AFP
Wire Service
2 minute read
14 Jul 2021
4:02 am

Dozens of Cubans arrested after unprecedented protests

AFP

Droves of demonstrators chanted 'Down with the dictatorship' in protests dispersed by police. About 100 protesters again gathered in Havana Monday evening, shouting 'Down with communism.'

Cubans take part in a demonstration in support of Cuban President Miguel Diaz-Canel's government in Arroyo Naranjo Municipality, Havana on July 12, 2021. - Cuba on Monday blamed a "policy of economic suffocation" of United States for unprecedented anti-government protests, as President Joe Biden backed calls to end "decades of repression" on the communist island. Thousands of Cubans participated in Sunday's demonstrations, chanting "Down with the dictatorship," as President Miguel Díaz-Canel urged supporters to confront the protesters. (Photo by YAMIL LAGE / AFP)

More than 100 people, including independent journalists and opposition activists, were arrested in Cuba after unprecedented anti-government protests, with some remaining in detention Tuesday, various sources said.

Cuba’s San Isidro free speech protest movement late Monday published a list on Twitter of 144 people held or reported as disappeared after Sunday’s uprising, which saw thousands of Cubans take to the streets in dozens of cities and towns.

Droves of demonstrators chanted “Down with the dictatorship” in protests dispersed by police. About 100 protesters again gathered in Havana Monday evening, shouting “Down with communism.”

The rallies erupted spontaneously, as the country endures its worst economic crisis in 30 years, with chronic shortages of electricity, food and medicine and a recent worsening of the coronavirus epidemic.

Julie Chung, acting assistant secretary in the US State Department’s Bureau for Western Hemisphere affairs, tweeted: “violence and detentions of Cuban protesters & disappearances of independent activists… remind us that Cubans pay dearly for freedom and dignity.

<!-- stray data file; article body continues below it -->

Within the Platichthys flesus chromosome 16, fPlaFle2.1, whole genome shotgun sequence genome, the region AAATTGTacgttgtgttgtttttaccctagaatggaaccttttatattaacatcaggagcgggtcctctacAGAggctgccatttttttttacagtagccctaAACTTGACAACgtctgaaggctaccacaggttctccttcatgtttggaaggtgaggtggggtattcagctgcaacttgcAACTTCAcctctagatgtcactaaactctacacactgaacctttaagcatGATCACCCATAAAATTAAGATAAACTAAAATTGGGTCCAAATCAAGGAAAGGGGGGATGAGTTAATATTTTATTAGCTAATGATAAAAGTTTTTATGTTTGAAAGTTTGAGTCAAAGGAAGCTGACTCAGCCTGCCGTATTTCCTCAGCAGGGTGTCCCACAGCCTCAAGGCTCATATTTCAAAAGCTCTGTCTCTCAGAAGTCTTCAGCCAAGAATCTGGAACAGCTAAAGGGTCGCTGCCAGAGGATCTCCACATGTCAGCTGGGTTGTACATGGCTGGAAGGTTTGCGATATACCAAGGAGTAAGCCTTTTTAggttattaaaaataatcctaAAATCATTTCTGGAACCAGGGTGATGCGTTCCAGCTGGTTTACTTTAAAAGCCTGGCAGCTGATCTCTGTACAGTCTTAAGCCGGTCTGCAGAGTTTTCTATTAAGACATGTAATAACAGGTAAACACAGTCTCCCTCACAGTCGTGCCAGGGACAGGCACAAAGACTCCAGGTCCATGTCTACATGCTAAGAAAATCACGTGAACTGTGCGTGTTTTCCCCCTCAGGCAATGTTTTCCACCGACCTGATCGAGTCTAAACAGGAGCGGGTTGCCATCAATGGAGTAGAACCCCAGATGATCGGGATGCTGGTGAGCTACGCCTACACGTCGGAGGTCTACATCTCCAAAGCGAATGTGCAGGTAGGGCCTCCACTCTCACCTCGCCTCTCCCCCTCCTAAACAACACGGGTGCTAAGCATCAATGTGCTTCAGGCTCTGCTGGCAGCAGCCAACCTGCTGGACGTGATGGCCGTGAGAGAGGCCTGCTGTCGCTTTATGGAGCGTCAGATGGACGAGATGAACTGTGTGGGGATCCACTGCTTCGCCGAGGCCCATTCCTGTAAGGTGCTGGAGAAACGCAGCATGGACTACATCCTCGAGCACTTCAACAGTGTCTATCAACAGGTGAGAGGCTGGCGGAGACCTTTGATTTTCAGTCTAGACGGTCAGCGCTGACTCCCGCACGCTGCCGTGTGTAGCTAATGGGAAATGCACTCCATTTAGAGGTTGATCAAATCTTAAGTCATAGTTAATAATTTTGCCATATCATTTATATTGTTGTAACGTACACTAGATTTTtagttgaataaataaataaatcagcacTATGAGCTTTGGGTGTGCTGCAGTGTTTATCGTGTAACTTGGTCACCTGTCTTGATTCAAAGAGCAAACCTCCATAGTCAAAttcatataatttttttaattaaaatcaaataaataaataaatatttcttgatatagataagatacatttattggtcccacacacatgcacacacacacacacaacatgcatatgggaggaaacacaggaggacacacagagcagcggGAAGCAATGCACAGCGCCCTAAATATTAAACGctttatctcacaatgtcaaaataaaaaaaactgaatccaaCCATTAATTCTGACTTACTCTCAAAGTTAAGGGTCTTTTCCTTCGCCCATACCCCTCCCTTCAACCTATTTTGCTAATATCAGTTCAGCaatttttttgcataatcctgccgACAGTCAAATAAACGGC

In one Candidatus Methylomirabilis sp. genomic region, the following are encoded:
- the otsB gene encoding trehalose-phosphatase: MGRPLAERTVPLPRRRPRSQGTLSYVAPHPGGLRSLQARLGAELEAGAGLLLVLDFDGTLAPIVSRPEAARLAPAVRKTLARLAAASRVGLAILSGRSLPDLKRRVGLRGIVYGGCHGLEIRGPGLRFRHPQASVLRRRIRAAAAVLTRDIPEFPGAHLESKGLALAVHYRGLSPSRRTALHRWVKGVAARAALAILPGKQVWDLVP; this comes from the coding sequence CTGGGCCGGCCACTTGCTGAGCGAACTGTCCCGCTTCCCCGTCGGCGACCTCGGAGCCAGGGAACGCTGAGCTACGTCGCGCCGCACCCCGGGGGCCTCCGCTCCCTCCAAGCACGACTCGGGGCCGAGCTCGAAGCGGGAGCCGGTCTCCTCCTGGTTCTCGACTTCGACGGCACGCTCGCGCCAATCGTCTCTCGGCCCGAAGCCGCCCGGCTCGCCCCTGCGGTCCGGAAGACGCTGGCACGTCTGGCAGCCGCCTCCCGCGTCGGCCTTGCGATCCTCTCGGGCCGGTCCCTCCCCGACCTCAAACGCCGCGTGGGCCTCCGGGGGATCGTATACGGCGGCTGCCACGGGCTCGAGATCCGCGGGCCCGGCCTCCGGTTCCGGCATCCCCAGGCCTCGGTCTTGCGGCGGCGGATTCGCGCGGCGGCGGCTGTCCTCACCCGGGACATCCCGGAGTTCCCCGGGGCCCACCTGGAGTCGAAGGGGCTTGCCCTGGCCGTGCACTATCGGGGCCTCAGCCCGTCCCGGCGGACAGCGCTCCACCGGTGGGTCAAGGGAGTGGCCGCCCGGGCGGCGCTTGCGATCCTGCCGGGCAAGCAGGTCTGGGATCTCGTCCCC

“We call for their immediate release.”

Those held included dissidents Guillermo Farinas, former political prisoner Jose Daniel Ferrer and artist Luis Manuel Otero Alcantara.

Alcantara had been held for more than 32 hours, according to the San Isidro movement.

He had been freed in May after spending almost a month in hospital, where he said he was taken forcibly and held incommunicado following a hunger strike to protest authorities seizing several of his works when he was arrested during a demonstration.

Also arrested was theater director Yunior Garcia, a leader of the 27N movement, born after a much smaller protest by members of the art community on November 27 last year to demand free speech.

He was released on Monday afternoon.

Garcia said on Facebook he was arrested when he went with a group of friends Sunday to the offices of the ICRT government broadcast agency to demand 15 minutes on air.

They were arrested and beaten, he said, “and forcefully dragged and thrown into a truck.”

“We were treated like rubbish,” he said, adding they were taken to a detention center in Havana where they saw “dozens of young people” arrive.

Also arrested on Monday was Camila Acosta, a Cuban correspondent for Spanish newspaper ABC, its foreign editor said.

Spain’s foreign ministry on Tuesday urged the Cuban authorities to respect the right to protest and demanded Cuba “immediately” releases Acosta.